My interactions with power are few and far between. There was that teaching stint I had for three odd years. I felt mighty then. I managed many classes of 30 children, at all age levels, and I controlled them very well. I was in charge, I was looked-up-to. I had authority.

I was also responsible for anything that might go wrong. But I enjoyed that responsibility.

I wouldn’t class myself as ‘power-hungry’, but sometimes, just sometimes, I like to feel impressive.

Even if it is for a very short amount of time.

Like cruising down a highway, the beast beneath me building momentum slowly in that German way it has (no acceleration, but excellent speed maintenance), the budding strength of the car creeping up on me until I’m doing 90mph and ripping past everybody else, engine growling, wind screaming, countryside scaping.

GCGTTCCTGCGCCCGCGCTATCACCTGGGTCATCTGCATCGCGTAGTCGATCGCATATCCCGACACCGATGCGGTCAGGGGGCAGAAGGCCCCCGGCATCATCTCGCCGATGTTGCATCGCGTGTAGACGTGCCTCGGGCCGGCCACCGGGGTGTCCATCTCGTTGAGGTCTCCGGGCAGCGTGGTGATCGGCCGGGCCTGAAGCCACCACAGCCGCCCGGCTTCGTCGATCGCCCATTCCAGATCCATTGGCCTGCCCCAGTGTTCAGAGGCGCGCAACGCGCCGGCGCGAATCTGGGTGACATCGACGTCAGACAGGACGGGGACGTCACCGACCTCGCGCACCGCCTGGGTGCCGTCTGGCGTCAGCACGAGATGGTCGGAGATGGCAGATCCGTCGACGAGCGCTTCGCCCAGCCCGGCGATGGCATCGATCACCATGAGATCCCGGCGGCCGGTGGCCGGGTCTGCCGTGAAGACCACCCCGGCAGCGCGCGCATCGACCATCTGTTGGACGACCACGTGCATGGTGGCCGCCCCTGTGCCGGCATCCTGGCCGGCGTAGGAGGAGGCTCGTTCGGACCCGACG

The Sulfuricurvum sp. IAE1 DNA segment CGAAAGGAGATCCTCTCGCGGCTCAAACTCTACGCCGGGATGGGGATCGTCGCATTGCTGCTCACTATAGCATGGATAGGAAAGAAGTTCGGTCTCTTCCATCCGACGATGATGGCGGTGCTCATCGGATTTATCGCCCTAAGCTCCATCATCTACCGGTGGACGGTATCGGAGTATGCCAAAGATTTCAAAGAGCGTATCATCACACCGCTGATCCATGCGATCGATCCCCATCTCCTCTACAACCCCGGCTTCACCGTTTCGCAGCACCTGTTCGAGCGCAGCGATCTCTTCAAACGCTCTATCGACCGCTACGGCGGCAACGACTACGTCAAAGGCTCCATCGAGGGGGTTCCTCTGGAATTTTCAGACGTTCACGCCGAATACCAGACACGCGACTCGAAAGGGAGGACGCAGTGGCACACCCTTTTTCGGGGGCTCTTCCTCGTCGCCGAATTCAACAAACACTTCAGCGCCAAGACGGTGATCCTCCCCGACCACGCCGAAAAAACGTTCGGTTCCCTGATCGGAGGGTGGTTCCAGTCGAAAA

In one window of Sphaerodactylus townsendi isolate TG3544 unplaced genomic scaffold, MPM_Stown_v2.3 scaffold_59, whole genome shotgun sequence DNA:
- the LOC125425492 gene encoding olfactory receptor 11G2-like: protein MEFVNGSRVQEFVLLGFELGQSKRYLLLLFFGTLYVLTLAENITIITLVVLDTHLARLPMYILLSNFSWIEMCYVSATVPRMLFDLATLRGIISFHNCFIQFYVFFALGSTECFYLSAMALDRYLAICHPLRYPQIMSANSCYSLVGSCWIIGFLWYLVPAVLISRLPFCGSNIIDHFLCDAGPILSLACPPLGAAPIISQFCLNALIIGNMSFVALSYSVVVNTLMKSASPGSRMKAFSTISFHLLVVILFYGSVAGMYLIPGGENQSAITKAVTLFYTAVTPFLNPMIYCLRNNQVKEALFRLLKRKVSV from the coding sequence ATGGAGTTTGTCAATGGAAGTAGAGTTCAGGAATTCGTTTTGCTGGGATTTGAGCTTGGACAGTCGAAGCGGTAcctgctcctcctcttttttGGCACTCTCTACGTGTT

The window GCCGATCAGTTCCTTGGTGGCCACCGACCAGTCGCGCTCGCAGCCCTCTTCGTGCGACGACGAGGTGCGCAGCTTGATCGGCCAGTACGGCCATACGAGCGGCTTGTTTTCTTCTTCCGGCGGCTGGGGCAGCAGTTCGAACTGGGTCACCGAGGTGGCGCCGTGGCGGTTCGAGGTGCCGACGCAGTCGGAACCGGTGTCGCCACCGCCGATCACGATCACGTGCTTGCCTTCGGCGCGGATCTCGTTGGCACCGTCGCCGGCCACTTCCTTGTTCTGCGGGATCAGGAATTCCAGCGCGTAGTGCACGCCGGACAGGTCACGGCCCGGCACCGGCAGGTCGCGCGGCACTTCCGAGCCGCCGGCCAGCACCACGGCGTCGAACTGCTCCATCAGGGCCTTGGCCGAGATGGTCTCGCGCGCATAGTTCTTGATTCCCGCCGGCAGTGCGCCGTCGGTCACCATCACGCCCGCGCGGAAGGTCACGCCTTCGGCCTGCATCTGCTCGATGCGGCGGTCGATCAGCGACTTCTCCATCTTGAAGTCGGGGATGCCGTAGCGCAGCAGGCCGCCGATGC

It is the most terrifying, exhilarating feeling.

Snaking from lane to lane, outdoing other cars, hands tight on the steering wheel, sharp bend approaching, swaying with the car as it grips, oh so beautifully, to the tarmac, and round we swing.

I feel electric, powerful, mighty, fast, euphoric.

For a brief few moments, I am the queen of the roads, the devil behind wheels, the racing champion, sailing in a beast with the wind currents. The car bends to my will, and lends its strength to my desires. We become one terrible entity.

I could fly off the tarmac and tear through the atmosphere.

I could do anything.

For a brief few moments.

And then, great responsibility crashes through my power-high, and I remember the tarmac, and the speed, and pain of impact, and I reluctantly take my foot off the accelerator, and slow down, and match the humdrum pace of other commuters.

Sometimes I am forced to because humdrum commuters create obscene traffic, and how very dare they.

I guess you could say I, too, am a humdrum commuter. But I don’t see myself that way.

I am the queen of these roads. Move aside for my majestic power.